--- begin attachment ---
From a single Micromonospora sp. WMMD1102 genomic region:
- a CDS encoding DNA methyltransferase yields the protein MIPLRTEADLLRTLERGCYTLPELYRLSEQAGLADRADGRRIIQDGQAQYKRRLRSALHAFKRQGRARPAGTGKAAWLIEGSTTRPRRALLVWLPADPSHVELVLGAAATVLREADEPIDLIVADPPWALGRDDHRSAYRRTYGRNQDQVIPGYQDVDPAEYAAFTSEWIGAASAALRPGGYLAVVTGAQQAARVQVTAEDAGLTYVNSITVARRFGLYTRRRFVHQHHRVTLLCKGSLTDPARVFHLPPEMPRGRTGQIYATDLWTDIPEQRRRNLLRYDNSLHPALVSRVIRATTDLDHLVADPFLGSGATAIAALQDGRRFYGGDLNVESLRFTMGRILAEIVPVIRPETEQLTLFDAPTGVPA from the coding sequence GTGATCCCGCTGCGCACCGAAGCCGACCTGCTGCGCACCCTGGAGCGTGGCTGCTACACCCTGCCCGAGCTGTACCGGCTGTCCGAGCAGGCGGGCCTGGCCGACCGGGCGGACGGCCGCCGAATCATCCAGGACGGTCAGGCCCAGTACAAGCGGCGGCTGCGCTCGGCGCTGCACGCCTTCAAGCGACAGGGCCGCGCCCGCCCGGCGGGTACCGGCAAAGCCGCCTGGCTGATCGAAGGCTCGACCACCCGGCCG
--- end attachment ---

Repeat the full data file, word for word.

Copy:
From a single Micromonospora sp. WMMD1102 genomic region:
- a CDS encoding DNA methyltransferase yields the protein MIPLRTEADLLRTLERGCYTLPELYRLSEQAGLADRADGRRIIQDGQAQYKRRLRSALHAFKRQGRARPAGTGKAAWLIEGSTTRPRRALLVWLPADPSHVELVLGAAATVLREADEPIDLIVADPPWALGRDDHRSAYRRTYGRNQDQVIPGYQDVDPAEYAAFTSEWIGAASAALRPGGYLAVVTGAQQAARVQVTAEDAGLTYVNSITVARRFGLYTRRRFVHQHHRVTLLCKGSLTDPARVFHLPPEMPRGRTGQIYATDLWTDIPEQRRRNLLRYDNSLHPALVSRVIRATTDLDHLVADPFLGSGATAIAALQDGRRFYGGDLNVESLRFTMGRILAEIVPVIRPETEQLTLFDAPTGVPA from the coding sequence GTGATCCCGCTGCGCACCGAAGCCGACCTGCTGCGCACCCTGGAGCGTGGCTGCTACACCCTGCCCGAGCTGTACCGGCTGTCCGAGCAGGCGGGCCTGGCCGACCGGGCGGACGGCCGCCGAATCATCCAGGACGGTCAGGCCCAGTACAAGCGGCGGCTGCGCTCGGCGCTGCACGCCTTCAAGCGACAGGGCCGCGCCCGCCCGGCGGGTACCGGCAAAGCCGCCTGGCTGATCGAAGGCTCGACCACCCGGCCG